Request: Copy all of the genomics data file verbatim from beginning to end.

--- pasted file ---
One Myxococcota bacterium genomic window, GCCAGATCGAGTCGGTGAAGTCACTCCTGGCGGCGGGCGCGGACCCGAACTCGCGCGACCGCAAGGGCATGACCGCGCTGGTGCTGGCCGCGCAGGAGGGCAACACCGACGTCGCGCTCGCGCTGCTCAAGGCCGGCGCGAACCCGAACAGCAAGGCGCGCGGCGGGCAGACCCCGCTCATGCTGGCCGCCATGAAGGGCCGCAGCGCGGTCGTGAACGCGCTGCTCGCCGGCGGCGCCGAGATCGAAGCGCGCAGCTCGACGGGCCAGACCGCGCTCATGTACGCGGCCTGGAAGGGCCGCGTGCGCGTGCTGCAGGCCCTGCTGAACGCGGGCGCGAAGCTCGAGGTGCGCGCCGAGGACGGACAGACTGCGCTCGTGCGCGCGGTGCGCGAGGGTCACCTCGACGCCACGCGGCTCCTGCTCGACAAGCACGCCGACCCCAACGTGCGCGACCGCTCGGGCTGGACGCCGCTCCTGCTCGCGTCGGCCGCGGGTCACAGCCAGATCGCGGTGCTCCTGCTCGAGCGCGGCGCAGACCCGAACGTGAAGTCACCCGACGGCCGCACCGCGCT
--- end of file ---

One Myxococcota bacterium genomic window, GCCAGATCGAGTCGGTGAAGTCACTCCTGGCGGCGGGCGCGGACCCGAACTCGCGCGACCGCAAGGGCATGACCGCGCTGGTGCTGGCCGCGCAGGAGGGCAACACCGACGTCGCGCTCGCGCTGCTCAAGGCCGGCGCGAACCCGAACAGCAAGGCGCGCGGCGGGCAGACCCCGCTCATGCTGGCCGCCATGAAGGGCCGCAGCGCGGTCGTGAACGCGCTGCTCGCCGGCGGCGCCGAGATCGAAGCGCGCAGCTCGACGGGCCAGACCGCGCTCATGTACGCGGCCTGGAAGGGCCGCGTGCGCGTGCTGCAGGCCCTGCTGAACGCGGGCGCGAAGCTCGAGGTGCGCGCCGAGGACGGACAGACTGCGCTCGTGCGCGCGGTGCGCGAGGGTCACCTCGACGCCACGCGGCTCCTGCTCGACAAGCACGCCGACCCCAACGTGCGCGACCGCTCGGGCTGGACGCCGCTCCTGCTCGCGTCGGCCGCGGGTCACAGCCAGATCGCGGTGCTCCTGCTCGAGCGCGGCGCAGACCCGAACGTGAAGTCACCCGACGGCCGCACCGCGCT